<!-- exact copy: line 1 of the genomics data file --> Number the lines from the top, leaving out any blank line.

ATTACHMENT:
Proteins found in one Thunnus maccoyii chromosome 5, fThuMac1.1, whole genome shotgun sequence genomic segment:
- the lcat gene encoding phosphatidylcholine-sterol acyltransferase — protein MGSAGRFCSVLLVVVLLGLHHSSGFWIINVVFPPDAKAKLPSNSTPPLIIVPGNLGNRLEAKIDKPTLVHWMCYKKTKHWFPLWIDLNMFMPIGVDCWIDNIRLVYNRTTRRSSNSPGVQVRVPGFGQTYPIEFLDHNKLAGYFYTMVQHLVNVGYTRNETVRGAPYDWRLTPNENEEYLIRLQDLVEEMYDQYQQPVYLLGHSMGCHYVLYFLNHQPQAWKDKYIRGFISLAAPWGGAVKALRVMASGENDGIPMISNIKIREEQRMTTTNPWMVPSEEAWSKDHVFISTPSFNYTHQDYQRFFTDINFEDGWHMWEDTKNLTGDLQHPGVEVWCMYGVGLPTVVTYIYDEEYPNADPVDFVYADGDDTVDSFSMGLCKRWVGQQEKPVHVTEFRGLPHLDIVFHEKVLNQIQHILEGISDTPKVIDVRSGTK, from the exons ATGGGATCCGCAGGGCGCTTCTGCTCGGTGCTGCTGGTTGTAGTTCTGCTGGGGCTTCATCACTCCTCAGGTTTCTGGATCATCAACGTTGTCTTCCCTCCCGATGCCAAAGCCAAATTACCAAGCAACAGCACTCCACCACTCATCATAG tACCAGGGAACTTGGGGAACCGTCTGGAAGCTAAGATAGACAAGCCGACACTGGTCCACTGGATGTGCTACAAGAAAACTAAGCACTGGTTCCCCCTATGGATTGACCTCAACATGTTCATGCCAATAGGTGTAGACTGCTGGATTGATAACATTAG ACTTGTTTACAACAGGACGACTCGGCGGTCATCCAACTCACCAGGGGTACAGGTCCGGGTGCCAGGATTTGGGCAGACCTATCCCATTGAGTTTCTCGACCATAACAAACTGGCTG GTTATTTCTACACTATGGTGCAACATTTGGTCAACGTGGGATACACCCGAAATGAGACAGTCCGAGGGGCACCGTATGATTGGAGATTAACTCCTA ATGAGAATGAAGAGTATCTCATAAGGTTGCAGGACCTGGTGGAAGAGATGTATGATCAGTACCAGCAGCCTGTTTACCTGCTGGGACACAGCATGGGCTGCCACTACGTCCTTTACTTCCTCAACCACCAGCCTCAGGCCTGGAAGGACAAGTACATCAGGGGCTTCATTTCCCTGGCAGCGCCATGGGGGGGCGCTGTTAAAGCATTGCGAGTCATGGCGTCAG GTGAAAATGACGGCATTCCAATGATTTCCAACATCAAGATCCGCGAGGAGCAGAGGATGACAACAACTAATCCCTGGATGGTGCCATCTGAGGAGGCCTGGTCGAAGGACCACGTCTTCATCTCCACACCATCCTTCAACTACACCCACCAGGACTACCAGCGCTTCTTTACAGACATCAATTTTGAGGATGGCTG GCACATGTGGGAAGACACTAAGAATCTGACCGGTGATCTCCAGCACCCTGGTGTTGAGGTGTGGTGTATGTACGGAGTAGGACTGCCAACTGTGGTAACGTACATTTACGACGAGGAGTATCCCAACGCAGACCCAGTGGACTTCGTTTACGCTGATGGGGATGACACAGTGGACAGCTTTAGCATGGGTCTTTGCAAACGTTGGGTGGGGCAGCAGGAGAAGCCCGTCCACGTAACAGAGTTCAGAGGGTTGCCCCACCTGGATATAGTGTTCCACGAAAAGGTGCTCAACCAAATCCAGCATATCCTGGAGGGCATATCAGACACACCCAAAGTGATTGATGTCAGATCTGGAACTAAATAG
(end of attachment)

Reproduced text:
Proteins found in one Thunnus maccoyii chromosome 5, fThuMac1.1, whole genome shotgun sequence genomic segment: